Campus News

Reginald McKnight

Hamilton Holmes Professor of English

Before he became the Hamilton Holmes Professor of English at UGA, Reginald McKnight remembers living on Barksdale Air Force Base in Bossier City, La. 

His family’s house on First East Street straddled the line that separated the white and black airmen’s homes during the early days of U.S. military integration.

“My parents always chose to send us to schools that leaned toward integrated practices,” he said. “During the ’60s and even the ’70s there were a lot of segregated schools—schools that were de-facto segregated. But my folks thought that in the long run we would be better off learning how to live with people of other races because that would be our destiny some day.” 

It’s fair to say, then, that integration has always been a way of life for McKnight. 
His professorship is named in honor of Hamilton Holmes, one of the first two black students admitted to UGA. But McKnight doesn’t view the position as an obligation; he understands it better as a description.

“Of all the people I idolized when I was younger—Martin Luther King Jr., Malcolm X—Hamilton Holmes most fit with me. I can’t imagine any other chaired position in which the name of the chair is more appropriate or right for me. I don’t care whether it’s James Baldwin, W.E.B. DuBois or whatever the name is, Hamilton Holmes strikes a chord with me,” he said. “When I was first approached about this job, I felt that in many ways it was a culmination of all the things I had grown up believing as a kid. My parents were integrationists—you have to be if you’re in the military. It was the first large-scale integration experiment.”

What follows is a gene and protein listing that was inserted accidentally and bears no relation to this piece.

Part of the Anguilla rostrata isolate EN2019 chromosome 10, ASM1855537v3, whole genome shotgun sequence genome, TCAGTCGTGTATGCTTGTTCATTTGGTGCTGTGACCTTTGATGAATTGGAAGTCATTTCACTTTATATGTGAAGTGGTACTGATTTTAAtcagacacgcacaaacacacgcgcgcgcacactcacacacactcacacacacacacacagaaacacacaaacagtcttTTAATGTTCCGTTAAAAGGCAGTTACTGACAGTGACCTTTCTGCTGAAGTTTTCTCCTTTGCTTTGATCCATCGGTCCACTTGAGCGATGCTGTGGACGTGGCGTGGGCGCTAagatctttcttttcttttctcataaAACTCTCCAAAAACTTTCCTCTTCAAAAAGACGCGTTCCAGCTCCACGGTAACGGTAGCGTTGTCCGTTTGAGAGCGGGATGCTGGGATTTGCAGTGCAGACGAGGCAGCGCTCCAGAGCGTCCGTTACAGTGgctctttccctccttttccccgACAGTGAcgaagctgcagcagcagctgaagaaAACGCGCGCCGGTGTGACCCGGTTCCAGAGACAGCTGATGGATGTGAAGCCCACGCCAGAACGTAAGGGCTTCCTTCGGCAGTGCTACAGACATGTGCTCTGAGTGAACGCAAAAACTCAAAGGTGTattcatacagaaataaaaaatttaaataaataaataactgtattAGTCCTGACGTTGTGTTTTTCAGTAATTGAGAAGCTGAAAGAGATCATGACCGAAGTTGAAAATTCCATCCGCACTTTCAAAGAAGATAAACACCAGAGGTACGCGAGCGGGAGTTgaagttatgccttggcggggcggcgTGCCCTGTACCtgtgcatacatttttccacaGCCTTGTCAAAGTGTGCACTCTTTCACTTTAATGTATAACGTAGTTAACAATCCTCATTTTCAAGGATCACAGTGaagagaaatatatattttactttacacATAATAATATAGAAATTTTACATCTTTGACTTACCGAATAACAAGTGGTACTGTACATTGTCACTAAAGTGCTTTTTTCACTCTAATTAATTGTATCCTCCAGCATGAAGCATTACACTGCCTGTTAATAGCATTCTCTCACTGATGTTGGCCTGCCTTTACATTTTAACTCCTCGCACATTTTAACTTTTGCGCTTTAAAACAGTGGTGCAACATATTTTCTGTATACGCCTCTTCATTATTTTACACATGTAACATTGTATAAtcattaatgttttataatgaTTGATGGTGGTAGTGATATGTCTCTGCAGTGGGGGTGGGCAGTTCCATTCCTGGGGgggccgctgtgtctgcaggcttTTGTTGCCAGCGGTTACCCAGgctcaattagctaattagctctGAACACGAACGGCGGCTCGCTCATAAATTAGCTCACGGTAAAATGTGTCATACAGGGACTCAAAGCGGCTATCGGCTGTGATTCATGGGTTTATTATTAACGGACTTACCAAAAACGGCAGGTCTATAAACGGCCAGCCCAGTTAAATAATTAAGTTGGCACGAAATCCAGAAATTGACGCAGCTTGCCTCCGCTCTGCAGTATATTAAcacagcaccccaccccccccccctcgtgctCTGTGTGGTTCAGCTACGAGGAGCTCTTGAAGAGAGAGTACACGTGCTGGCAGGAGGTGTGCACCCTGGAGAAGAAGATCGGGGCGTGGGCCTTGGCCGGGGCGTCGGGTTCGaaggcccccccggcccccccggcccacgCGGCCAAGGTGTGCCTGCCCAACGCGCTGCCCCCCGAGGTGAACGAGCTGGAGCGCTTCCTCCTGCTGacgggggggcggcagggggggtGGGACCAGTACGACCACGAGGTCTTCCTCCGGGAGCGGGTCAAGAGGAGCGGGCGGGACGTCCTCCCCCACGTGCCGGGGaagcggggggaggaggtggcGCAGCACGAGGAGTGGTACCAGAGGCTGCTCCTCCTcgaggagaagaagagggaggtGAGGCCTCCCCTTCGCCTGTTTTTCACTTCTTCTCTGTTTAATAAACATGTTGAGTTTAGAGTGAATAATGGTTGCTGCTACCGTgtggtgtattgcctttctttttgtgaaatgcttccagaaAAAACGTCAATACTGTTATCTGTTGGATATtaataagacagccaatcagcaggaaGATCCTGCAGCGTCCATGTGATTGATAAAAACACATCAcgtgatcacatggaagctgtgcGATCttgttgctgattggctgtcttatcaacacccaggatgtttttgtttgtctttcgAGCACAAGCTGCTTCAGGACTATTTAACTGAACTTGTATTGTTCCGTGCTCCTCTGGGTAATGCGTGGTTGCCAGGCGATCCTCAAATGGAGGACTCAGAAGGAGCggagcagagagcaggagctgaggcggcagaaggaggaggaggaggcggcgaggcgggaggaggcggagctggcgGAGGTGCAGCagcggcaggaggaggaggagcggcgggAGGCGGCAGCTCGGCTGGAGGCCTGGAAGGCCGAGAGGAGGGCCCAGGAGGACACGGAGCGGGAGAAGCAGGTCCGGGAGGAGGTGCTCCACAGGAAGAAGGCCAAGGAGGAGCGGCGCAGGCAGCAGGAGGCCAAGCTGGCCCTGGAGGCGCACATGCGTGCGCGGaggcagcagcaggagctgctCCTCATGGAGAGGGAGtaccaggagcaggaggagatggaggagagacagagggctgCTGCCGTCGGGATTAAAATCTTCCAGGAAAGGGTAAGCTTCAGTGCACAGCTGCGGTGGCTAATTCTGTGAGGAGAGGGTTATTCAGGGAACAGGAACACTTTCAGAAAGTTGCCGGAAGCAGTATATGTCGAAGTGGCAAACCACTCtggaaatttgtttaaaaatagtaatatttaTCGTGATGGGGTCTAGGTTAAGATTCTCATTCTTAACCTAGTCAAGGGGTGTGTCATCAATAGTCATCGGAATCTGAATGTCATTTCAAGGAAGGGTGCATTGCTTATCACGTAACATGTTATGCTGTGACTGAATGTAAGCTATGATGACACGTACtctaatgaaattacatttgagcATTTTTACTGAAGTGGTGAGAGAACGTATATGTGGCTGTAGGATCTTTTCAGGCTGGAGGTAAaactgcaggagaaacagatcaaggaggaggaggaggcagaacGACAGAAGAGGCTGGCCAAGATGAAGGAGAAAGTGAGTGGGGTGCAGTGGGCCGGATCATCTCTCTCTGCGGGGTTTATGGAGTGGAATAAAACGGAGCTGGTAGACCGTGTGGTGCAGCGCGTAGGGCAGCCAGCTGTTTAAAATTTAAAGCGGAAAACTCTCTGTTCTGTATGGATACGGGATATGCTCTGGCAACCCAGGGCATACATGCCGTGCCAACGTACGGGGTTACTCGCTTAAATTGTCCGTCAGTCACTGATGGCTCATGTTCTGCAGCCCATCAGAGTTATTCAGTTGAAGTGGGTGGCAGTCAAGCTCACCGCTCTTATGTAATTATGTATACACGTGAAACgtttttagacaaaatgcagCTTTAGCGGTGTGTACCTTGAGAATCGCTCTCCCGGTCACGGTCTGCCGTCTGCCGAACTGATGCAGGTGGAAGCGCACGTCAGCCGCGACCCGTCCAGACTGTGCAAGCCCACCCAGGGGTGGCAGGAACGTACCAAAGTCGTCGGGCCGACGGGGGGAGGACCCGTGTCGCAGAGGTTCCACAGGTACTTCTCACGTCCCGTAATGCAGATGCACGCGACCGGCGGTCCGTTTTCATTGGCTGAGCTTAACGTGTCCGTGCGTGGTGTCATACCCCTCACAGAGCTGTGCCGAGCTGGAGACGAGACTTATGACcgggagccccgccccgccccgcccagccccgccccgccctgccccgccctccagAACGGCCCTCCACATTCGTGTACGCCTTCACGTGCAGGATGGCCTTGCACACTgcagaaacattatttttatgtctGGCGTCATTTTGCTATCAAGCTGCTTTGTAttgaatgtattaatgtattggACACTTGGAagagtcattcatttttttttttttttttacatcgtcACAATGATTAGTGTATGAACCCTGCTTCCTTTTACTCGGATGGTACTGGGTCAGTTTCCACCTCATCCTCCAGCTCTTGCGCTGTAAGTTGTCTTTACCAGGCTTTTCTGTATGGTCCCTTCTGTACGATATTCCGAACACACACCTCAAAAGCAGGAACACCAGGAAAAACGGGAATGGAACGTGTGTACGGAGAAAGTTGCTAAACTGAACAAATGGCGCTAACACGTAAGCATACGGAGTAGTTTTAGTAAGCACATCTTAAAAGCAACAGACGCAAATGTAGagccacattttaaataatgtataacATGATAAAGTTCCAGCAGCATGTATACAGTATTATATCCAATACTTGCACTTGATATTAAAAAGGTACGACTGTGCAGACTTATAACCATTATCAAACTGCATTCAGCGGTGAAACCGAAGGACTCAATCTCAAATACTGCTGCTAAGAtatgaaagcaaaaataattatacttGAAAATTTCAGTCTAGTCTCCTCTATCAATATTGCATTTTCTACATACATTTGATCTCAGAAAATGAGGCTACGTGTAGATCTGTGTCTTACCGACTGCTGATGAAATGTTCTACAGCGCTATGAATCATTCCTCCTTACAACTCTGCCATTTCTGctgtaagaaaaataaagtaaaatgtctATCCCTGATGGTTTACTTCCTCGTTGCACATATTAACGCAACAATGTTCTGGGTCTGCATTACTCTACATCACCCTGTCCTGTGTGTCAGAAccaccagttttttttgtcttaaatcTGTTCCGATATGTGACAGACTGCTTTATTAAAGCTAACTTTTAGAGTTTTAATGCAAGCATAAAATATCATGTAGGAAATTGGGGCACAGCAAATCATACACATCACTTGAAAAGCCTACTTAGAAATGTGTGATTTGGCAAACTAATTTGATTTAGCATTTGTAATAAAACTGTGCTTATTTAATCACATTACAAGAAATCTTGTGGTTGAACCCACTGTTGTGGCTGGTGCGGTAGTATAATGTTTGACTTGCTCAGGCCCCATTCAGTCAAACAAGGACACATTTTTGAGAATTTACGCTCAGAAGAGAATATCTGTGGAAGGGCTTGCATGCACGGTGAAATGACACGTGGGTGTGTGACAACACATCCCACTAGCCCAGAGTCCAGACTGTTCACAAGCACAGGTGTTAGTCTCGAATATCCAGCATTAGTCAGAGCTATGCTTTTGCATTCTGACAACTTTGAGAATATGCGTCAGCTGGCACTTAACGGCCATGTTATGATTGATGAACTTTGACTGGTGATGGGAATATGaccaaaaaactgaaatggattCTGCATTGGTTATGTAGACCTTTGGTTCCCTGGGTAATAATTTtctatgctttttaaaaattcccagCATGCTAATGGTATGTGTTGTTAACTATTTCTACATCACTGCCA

As the son of an Air Force officer, McKnight moved around a lot as a kid. He and his siblings were often the de-facto integrationists of small schools in Texas, Louisiana, Alabama and Colorado. 

His primary duties at UGA include teaching standard English and creative writing classes, but he finds time to offer special courses, like “White Writers, Black Characters,” that tackle racial issues head-on.

“I love teaching that course,” he said. “It’s kind of a controversial title and I know it is. People think I’m going to come in and rip the heads off all these writers, but really I just use these classes that are about race to talk about race and talk about writing. And it’s important for people to have real, substantive discussions.”

Those kinds of discussions, he said, tend to be more honest here. 

“I find UGA students to be really articulate about racial matters, especially black and white stuff,” McKnight said. “I think it has to do with having lived in the South and its history that makes Southerners just more honest about race. It may sound like a cliché, but the thing I liked about living in Louisiana, Texas, Alabama as a kid, is that nobody lied to you about race. If they didn’t like you, they told you.”